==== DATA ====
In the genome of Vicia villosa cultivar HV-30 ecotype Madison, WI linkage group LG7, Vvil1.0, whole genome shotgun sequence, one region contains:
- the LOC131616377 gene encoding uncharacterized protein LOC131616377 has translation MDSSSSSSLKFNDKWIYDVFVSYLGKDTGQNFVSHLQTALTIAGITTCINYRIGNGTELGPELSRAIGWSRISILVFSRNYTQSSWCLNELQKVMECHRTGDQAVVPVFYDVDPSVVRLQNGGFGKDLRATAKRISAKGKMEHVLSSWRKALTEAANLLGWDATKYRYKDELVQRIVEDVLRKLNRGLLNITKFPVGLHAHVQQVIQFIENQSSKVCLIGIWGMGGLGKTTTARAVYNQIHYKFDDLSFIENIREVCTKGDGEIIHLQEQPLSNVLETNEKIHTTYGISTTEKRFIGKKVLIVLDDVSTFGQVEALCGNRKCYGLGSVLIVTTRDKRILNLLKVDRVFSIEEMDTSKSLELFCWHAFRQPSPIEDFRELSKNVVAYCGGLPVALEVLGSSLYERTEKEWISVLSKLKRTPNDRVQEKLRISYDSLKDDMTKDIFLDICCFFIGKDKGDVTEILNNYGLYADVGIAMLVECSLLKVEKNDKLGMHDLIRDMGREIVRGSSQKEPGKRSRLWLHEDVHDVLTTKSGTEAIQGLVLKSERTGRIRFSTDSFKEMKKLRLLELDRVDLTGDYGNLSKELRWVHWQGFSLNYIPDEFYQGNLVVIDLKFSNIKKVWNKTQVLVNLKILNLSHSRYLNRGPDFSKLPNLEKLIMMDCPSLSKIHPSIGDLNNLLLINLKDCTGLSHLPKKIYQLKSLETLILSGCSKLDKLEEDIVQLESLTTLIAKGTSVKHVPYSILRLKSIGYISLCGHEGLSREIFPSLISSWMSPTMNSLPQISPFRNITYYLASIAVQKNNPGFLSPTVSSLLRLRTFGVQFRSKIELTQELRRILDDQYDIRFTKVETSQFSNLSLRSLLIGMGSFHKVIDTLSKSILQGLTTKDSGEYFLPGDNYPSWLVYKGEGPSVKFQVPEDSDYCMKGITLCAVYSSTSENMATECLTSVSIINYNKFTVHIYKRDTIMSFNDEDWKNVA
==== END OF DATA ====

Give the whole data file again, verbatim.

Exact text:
In the genome of Vicia villosa cultivar HV-30 ecotype Madison, WI linkage group LG7, Vvil1.0, whole genome shotgun sequence, one region contains:
- the LOC131616377 gene encoding uncharacterized protein LOC131616377 has translation MDSSSSSSLKFNDKWIYDVFVSYLGKDTGQNFVSHLQTALTIAGITTCINYRIGNGTELGPELSRAIGWSRISILVFSRNYTQSSWCLNELQKVMECHRTGDQAVVPVFYDVDPSVVRLQNGGFGKDLRATAKRISAKGKMEHVLSSWRKALTEAANLLGWDATKYRYKDELVQRIVEDVLRKLNRGLLNITKFPVGLHAHVQQVIQFIENQSSKVCLIGIWGMGGLGKTTTARAVYNQIHYKFDDLSFIENIREVCTKGDGEIIHLQEQPLSNVLETNEKIHTTYGISTTEKRFIGKKVLIVLDDVSTFGQVEALCGNRKCYGLGSVLIVTTRDKRILNLLKVDRVFSIEEMDTSKSLELFCWHAFRQPSPIEDFRELSKNVVAYCGGLPVALEVLGSSLYERTEKEWISVLSKLKRTPNDRVQEKLRISYDSLKDDMTKDIFLDICCFFIGKDKGDVTEILNNYGLYADVGIAMLVECSLLKVEKNDKLGMHDLIRDMGREIVRGSSQKEPGKRSRLWLHEDVHDVLTTKSGTEAIQGLVLKSERTGRIRFSTDSFKEMKKLRLLELDRVDLTGDYGNLSKELRWVHWQGFSLNYIPDEFYQGNLVVIDLKFSNIKKVWNKTQVLVNLKILNLSHSRYLNRGPDFSKLPNLEKLIMMDCPSLSKIHPSIGDLNNLLLINLKDCTGLSHLPKKIYQLKSLETLILSGCSKLDKLEEDIVQLESLTTLIAKGTSVKHVPYSILRLKSIGYISLCGHEGLSREIFPSLISSWMSPTMNSLPQISPFRNITYYLASIAVQKNNPGFLSPTVSSLLRLRTFGVQFRSKIELTQELRRILDDQYDIRFTKVETSQFSNLSLRSLLIGMGSFHKVIDTLSKSILQGLTTKDSGEYFLPGDNYPSWLVYKGEGPSVKFQVPEDSDYCMKGITLCAVYSSTSENMATECLTSVSIINYNKFTVHIYKRDTIMSFNDEDWKNVA